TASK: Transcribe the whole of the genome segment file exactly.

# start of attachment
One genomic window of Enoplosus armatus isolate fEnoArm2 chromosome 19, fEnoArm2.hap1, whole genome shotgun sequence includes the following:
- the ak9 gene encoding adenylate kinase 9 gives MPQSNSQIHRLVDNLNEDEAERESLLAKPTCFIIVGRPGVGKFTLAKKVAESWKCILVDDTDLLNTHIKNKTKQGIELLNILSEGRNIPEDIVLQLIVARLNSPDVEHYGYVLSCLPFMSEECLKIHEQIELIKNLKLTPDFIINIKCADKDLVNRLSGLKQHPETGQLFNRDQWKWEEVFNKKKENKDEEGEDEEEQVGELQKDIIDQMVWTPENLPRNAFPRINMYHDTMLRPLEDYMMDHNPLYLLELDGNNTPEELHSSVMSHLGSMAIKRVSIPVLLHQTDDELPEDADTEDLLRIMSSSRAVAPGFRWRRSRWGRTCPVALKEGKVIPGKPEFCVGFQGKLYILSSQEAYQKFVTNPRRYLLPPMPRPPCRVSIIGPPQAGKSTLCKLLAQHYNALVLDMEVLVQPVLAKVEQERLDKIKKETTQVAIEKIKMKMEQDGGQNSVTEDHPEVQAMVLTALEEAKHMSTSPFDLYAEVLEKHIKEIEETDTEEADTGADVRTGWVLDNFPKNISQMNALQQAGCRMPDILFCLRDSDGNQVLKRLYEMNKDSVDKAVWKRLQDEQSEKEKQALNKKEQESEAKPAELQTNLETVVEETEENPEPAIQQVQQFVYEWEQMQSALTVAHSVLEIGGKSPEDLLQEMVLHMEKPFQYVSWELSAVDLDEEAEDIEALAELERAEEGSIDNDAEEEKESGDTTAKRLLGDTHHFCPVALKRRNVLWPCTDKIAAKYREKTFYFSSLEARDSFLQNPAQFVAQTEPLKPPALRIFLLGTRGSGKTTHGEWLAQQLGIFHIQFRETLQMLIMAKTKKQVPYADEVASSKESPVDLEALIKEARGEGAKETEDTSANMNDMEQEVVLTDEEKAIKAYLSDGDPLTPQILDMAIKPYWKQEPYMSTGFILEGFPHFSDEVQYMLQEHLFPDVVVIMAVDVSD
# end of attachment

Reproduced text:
One genomic window of Enoplosus armatus isolate fEnoArm2 chromosome 19, fEnoArm2.hap1, whole genome shotgun sequence includes the following:
- the ak9 gene encoding adenylate kinase 9 gives MPQSNSQIHRLVDNLNEDEAERESLLAKPTCFIIVGRPGVGKFTLAKKVAESWKCILVDDTDLLNTHIKNKTKQGIELLNILSEGRNIPEDIVLQLIVARLNSPDVEHYGYVLSCLPFMSEECLKIHEQIELIKNLKLTPDFIINIKCADKDLVNRLSGLKQHPETGQLFNRDQWKWEEVFNKKKENKDEEGEDEEEQVGELQKDIIDQMVWTPENLPRNAFPRINMYHDTMLRPLEDYMMDHNPLYLLELDGNNTPEELHSSVMSHLGSMAIKRVSIPVLLHQTDDELPEDADTEDLLRIMSSSRAVAPGFRWRRSRWGRTCPVALKEGKVIPGKPEFCVGFQGKLYILSSQEAYQKFVTNPRRYLLPPMPRPPCRVSIIGPPQAGKSTLCKLLAQHYNALVLDMEVLVQPVLAKVEQERLDKIKKETTQVAIEKIKMKMEQDGGQNSVTEDHPEVQAMVLTALEEAKHMSTSPFDLYAEVLEKHIKEIEETDTEEADTGADVRTGWVLDNFPKNISQMNALQQAGCRMPDILFCLRDSDGNQVLKRLYEMNKDSVDKAVWKRLQDEQSEKEKQALNKKEQESEAKPAELQTNLETVVEETEENPEPAIQQVQQFVYEWEQMQSALTVAHSVLEIGGKSPEDLLQEMVLHMEKPFQYVSWELSAVDLDEEAEDIEALAELERAEEGSIDNDAEEEKESGDTTAKRLLGDTHHFCPVALKRRNVLWPCTDKIAAKYREKTFYFSSLEARDSFLQNPAQFVAQTEPLKPPALRIFLLGTRGSGKTTHGEWLAQQLGIFHIQFRETLQMLIMAKTKKQVPYADEVASSKESPVDLEALIKEARGEGAKETEDTSANMNDMEQEVVLTDEEKAIKAYLSDGDPLTPQILDMAIKPYWKQEPYMSTGFILEGFPHFSDEVQYMLQEHLFPDVVVIMAVDVSD